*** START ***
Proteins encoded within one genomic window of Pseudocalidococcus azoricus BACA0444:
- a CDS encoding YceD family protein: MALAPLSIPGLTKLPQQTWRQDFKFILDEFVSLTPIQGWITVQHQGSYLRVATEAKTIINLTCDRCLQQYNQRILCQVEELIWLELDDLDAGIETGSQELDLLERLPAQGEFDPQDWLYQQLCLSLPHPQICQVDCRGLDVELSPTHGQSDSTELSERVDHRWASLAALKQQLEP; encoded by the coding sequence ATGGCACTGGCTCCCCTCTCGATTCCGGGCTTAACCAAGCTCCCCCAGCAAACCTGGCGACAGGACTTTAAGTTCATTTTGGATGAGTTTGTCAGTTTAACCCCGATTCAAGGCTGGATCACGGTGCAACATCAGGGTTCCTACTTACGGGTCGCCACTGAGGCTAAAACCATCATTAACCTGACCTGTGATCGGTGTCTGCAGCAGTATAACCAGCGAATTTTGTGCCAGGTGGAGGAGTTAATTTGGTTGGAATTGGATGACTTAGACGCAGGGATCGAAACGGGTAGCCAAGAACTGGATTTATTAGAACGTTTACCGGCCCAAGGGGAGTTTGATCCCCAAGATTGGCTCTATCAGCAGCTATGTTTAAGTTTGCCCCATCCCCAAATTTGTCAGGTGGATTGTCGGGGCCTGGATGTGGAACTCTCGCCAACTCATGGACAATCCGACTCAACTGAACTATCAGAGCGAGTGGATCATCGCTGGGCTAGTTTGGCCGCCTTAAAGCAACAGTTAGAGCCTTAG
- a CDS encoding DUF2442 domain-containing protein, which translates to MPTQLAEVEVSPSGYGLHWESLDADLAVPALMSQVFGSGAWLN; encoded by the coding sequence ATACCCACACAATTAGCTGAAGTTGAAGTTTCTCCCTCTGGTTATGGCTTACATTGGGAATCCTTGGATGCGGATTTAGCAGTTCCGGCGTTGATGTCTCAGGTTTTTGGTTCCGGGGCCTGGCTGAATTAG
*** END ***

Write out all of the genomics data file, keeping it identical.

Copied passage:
Proteins encoded within one genomic window of Pseudocalidococcus azoricus BACA0444:
- a CDS encoding YceD family protein: MALAPLSIPGLTKLPQQTWRQDFKFILDEFVSLTPIQGWITVQHQGSYLRVATEAKTIINLTCDRCLQQYNQRILCQVEELIWLELDDLDAGIETGSQELDLLERLPAQGEFDPQDWLYQQLCLSLPHPQICQVDCRGLDVELSPTHGQSDSTELSERVDHRWASLAALKQQLEP; encoded by the coding sequence ATGGCACTGGCTCCCCTCTCGATTCCGGGCTTAACCAAGCTCCCCCAGCAAACCTGGCGACAGGACTTTAAGTTCATTTTGGATGAGTTTGTCAGTTTAACCCCGATTCAAGGCTGGATCACGGTGCAACATCAGGGTTCCTACTTACGGGTCGCCACTGAGGCTAAAACCATCATTAACCTGACCTGTGATCGGTGTCTGCAGCAGTATAACCAGCGAATTTTGTGCCAGGTGGAGGAGTTAATTTGGTTGGAATTGGATGACTTAGACGCAGGGATCGAAACGGGTAGCCAAGAACTGGATTTATTAGAACGTTTACCGGCCCAAGGGGAGTTTGATCCCCAAGATTGGCTCTATCAGCAGCTATGTTTAAGTTTGCCCCATCCCCAAATTTGTCAGGTGGATTGTCGGGGCCTGGATGTGGAACTCTCGCCAACTCATGGACAATCCGACTCAACTGAACTATCAGAGCGAGTGGATCATCGCTGGGCTAGTTTGGCCGCCTTAAAGCAACAGTTAGAGCCTTAG
- a CDS encoding DUF2442 domain-containing protein, which translates to MPTQLAEVEVSPSGYGLHWESLDADLAVPALMSQVFGSGAWLN; encoded by the coding sequence ATACCCACACAATTAGCTGAAGTTGAAGTTTCTCCCTCTGGTTATGGCTTACATTGGGAATCCTTGGATGCGGATTTAGCAGTTCCGGCGTTGATGTCTCAGGTTTTTGGTTCCGGGGCCTGGCTGAATTAG